Oh what a tangled web we weave, when we misreport a story and deceive…It all began early on Thursday morning, March 20, when a local station in Seattle reported that there was going to be a reinvestigation into the death of one, Kurt Cobain, iconic lead singer of the band Nirvana. While this may not have seemed like a big deal to the news reporters or station itself, it certainly became clear within a few hours that it was. These media figures had no idea what kind of power they were welding simply by releasing misinformation over a powerful format like television.

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Things went wild almost immediately. KIRO 7 in Seattle not only informed viewers (and readers online) that there had been new developments in the case, quite literally, through the processing of 4 rolls of 35mm film taken at the scene of Cobain’s suicide, but that this would lead to new work in the case. This was a crucial part of what was causing Kurt Cobain’s suicide to be “reopened” since these documents possessed a great deal more visual clarity than any previous items they had before. KIRO 7 was also very adamant in stating to their audience that if they tuned in later to the 11pm program, they would get more information on the reopened case.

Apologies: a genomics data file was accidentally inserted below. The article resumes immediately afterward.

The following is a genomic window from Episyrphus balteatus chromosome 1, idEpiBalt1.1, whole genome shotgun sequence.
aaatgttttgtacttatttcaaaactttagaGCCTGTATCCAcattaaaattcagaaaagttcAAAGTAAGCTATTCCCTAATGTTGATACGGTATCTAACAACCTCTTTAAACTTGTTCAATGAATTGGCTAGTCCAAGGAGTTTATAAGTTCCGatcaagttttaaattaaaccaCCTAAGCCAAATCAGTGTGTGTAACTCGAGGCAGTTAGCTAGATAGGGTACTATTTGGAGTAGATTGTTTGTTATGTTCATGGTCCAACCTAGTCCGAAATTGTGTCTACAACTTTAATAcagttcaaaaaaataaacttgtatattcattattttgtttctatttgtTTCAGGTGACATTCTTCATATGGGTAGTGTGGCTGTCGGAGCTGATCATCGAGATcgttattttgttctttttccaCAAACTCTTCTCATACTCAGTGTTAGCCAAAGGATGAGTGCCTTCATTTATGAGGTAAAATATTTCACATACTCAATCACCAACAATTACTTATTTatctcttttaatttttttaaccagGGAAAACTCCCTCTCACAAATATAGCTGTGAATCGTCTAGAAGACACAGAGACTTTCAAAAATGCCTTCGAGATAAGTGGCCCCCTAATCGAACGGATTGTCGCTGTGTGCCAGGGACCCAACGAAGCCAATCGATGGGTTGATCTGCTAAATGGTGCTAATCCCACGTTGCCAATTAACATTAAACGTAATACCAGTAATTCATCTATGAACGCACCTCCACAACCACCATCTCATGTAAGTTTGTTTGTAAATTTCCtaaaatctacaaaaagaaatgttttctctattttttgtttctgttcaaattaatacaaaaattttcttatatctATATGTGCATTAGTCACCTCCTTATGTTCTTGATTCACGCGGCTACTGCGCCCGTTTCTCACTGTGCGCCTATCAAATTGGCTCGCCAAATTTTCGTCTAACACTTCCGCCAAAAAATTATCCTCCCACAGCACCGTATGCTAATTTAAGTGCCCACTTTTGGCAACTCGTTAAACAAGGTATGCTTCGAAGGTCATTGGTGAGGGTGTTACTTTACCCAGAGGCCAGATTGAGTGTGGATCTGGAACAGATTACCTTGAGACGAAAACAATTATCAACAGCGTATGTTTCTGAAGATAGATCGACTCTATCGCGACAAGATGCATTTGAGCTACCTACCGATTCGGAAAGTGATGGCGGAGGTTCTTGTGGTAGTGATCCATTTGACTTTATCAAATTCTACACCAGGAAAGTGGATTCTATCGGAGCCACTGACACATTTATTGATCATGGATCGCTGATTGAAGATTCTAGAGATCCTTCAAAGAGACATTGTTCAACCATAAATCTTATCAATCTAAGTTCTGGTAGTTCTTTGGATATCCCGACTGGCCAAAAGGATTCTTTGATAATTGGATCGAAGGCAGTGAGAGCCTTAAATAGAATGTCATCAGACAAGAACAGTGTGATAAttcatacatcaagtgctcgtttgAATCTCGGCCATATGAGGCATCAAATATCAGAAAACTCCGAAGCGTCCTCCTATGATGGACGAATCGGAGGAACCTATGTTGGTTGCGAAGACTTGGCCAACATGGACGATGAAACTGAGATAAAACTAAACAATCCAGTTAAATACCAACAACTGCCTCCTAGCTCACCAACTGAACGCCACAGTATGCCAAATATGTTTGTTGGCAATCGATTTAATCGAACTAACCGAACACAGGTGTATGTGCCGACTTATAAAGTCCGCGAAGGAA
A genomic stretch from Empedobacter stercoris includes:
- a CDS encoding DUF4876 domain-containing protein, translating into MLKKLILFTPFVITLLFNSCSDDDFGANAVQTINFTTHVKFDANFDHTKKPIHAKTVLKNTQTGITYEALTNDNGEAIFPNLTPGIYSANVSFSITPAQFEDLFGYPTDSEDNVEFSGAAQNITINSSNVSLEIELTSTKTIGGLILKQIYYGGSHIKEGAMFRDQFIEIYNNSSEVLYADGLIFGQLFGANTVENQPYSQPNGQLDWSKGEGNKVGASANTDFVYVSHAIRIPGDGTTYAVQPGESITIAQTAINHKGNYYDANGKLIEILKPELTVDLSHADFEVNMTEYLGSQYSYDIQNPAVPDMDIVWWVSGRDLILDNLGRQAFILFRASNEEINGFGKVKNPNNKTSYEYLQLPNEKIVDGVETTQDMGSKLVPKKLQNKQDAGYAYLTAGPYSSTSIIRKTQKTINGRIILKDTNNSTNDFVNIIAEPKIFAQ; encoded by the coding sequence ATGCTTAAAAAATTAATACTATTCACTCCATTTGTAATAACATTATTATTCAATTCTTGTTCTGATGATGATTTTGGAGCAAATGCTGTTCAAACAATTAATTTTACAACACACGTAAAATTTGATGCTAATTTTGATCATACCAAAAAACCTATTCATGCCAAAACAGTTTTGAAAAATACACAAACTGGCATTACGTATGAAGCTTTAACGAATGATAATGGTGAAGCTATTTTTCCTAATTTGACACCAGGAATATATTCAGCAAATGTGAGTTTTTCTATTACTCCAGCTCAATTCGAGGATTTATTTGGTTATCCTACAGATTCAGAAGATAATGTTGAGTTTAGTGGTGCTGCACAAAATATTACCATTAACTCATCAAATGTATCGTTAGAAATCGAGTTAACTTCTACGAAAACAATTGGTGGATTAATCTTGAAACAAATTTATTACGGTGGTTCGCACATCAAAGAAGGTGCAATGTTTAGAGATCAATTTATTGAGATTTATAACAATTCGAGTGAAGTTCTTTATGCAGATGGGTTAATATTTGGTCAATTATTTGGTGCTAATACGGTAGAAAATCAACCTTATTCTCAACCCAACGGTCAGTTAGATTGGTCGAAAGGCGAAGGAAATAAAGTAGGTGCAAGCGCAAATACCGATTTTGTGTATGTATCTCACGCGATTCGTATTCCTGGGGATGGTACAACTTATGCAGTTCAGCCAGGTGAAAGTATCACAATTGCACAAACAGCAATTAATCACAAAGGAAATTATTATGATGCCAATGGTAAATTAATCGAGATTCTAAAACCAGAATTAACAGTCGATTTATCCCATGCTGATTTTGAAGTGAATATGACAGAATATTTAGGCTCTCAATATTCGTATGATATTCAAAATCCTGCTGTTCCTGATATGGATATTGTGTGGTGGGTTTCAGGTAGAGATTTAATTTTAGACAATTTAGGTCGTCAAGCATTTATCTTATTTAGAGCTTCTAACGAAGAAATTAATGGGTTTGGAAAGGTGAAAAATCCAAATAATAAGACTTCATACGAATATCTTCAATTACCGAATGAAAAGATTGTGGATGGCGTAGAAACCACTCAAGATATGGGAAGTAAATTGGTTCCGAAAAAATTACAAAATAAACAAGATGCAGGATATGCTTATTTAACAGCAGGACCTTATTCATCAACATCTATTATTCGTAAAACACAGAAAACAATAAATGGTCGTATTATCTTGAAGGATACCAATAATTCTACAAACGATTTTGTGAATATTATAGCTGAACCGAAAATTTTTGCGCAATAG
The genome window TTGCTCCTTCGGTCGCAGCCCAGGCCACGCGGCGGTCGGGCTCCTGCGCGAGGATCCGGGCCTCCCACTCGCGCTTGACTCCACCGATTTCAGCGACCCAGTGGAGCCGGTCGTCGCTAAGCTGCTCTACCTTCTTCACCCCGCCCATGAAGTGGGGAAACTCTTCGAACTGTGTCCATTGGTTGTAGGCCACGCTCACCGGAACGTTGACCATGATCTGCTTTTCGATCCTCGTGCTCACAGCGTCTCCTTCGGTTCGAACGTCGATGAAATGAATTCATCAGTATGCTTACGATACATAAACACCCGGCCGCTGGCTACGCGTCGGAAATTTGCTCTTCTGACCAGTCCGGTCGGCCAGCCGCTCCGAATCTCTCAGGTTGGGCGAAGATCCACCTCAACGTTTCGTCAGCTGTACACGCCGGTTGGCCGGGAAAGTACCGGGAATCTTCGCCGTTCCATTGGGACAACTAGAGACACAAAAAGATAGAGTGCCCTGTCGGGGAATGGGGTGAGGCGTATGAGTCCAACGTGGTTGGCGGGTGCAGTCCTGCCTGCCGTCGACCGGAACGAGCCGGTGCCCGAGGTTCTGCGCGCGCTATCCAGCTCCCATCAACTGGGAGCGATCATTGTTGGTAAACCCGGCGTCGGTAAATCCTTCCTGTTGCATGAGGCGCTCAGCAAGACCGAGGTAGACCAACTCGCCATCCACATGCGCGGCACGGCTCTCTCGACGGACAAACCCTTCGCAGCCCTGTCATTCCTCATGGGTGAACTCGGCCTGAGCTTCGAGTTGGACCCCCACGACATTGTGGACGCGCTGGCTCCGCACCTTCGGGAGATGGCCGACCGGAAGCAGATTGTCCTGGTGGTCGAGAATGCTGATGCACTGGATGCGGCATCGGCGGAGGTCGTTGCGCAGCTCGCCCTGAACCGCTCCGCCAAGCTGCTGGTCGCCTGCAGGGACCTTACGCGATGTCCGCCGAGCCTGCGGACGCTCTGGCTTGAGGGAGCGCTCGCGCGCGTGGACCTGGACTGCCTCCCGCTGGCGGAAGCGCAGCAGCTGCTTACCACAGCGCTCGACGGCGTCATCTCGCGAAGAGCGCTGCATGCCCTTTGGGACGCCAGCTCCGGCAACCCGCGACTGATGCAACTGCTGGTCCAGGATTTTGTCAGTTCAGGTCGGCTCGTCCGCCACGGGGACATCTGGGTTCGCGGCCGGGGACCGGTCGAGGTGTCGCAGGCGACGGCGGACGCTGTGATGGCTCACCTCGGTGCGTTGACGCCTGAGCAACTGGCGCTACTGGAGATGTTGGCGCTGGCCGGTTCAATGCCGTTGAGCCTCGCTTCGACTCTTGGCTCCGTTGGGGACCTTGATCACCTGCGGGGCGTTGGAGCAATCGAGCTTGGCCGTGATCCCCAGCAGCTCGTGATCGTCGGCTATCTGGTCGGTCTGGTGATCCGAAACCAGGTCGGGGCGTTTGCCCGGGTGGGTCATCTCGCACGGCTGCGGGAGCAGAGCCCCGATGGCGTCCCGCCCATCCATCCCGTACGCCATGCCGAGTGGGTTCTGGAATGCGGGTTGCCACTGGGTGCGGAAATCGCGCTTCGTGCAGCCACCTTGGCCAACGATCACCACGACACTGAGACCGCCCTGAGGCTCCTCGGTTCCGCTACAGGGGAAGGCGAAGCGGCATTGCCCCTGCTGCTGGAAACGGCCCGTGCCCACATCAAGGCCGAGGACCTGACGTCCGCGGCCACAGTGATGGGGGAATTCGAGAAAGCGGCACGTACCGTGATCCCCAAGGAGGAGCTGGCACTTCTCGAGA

Only, it wasn’t a reopened case at all. All the tweets that they sent out, all these reports that began to flood the internet, a Gawker article, the big time “Kurt Cobain Case being reopened!” headline, this was a complete fallacy. Their research was a case of misinformation and poor reporting. The reality was much simpler than one would think: next month is the 20th anniversary of Cobain’s death and, according to Marc Berman of the Washington Post, a cold case detective was “going through the details of the Cobain files again [and] found some old and undeveloped film, which provided better-quality photos of images already out there.”

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Of course the backtracking has begun, and every site from Gawker to KIRO 7’s own website and twitter have now edited their work to reflect the changes in information and “typos” that the proper research and interviews with Seattle resources have given them, but what this has done has also stirred the Nirvana-loving populace once again, the group of people who have never given up on their hero and never given up on finding out what really happened to him. Will we ever know for sure? Perhaps we won’t. But one thing is certain- misinformation can only be damaging for a figure such as this. Love him, hate him, indifferent, Kurt Cobain was someone who really impacted a generation and deserves to have accurate work dispersed into the media world. Let’s try to work with that, shall we?

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